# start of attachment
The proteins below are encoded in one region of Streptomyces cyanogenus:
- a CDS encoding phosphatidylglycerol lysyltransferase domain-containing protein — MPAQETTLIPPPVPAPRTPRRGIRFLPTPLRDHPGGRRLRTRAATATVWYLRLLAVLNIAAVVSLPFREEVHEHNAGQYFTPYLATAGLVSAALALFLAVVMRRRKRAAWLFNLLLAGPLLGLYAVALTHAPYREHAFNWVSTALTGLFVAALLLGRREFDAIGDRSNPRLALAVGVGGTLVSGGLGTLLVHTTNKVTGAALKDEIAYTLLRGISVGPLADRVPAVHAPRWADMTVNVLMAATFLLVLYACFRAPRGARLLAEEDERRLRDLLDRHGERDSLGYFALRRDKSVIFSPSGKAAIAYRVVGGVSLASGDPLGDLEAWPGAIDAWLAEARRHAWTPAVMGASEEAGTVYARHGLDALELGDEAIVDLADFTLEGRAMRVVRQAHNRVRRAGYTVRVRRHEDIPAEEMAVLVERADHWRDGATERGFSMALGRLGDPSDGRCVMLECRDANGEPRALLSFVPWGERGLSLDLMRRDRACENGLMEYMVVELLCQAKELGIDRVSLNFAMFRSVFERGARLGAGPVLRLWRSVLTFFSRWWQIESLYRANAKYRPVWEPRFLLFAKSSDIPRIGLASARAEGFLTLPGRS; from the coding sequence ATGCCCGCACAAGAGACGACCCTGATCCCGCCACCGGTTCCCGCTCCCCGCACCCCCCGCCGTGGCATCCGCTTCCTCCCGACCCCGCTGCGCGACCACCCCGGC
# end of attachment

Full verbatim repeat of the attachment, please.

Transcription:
The proteins below are encoded in one region of Streptomyces cyanogenus:
- a CDS encoding phosphatidylglycerol lysyltransferase domain-containing protein — MPAQETTLIPPPVPAPRTPRRGIRFLPTPLRDHPGGRRLRTRAATATVWYLRLLAVLNIAAVVSLPFREEVHEHNAGQYFTPYLATAGLVSAALALFLAVVMRRRKRAAWLFNLLLAGPLLGLYAVALTHAPYREHAFNWVSTALTGLFVAALLLGRREFDAIGDRSNPRLALAVGVGGTLVSGGLGTLLVHTTNKVTGAALKDEIAYTLLRGISVGPLADRVPAVHAPRWADMTVNVLMAATFLLVLYACFRAPRGARLLAEEDERRLRDLLDRHGERDSLGYFALRRDKSVIFSPSGKAAIAYRVVGGVSLASGDPLGDLEAWPGAIDAWLAEARRHAWTPAVMGASEEAGTVYARHGLDALELGDEAIVDLADFTLEGRAMRVVRQAHNRVRRAGYTVRVRRHEDIPAEEMAVLVERADHWRDGATERGFSMALGRLGDPSDGRCVMLECRDANGEPRALLSFVPWGERGLSLDLMRRDRACENGLMEYMVVELLCQAKELGIDRVSLNFAMFRSVFERGARLGAGPVLRLWRSVLTFFSRWWQIESLYRANAKYRPVWEPRFLLFAKSSDIPRIGLASARAEGFLTLPGRS; from the coding sequence ATGCCCGCACAAGAGACGACCCTGATCCCGCCACCGGTTCCCGCTCCCCGCACCCCCCGCCGTGGCATCCGCTTCCTCCCGACCCCGCTGCGCGACCACCCCGGC